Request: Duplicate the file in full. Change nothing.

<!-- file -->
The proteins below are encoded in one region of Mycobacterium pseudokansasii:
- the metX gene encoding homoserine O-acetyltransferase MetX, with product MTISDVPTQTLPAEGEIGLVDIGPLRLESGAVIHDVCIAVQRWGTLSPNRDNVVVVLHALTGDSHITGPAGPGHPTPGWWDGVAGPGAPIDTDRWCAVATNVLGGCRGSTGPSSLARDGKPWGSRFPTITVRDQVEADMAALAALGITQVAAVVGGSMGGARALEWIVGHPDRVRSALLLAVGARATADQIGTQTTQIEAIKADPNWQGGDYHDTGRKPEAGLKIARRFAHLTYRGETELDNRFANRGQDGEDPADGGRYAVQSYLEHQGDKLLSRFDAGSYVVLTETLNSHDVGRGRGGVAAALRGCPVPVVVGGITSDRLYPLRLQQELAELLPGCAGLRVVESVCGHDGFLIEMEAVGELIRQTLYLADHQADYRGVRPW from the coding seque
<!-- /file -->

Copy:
The proteins below are encoded in one region of Mycobacterium pseudokansasii:
- the metX gene encoding homoserine O-acetyltransferase MetX, with product MTISDVPTQTLPAEGEIGLVDIGPLRLESGAVIHDVCIAVQRWGTLSPNRDNVVVVLHALTGDSHITGPAGPGHPTPGWWDGVAGPGAPIDTDRWCAVATNVLGGCRGSTGPSSLARDGKPWGSRFPTITVRDQVEADMAALAALGITQVAAVVGGSMGGARALEWIVGHPDRVRSALLLAVGARATADQIGTQTTQIEAIKADPNWQGGDYHDTGRKPEAGLKIARRFAHLTYRGETELDNRFANRGQDGEDPADGGRYAVQSYLEHQGDKLLSRFDAGSYVVLTETLNSHDVGRGRGGVAAALRGCPVPVVVGGITSDRLYPLRLQQELAELLPGCAGLRVVESVCGHDGFLIEMEAVGELIRQTLYLADHQADYRGVRPW from the coding seque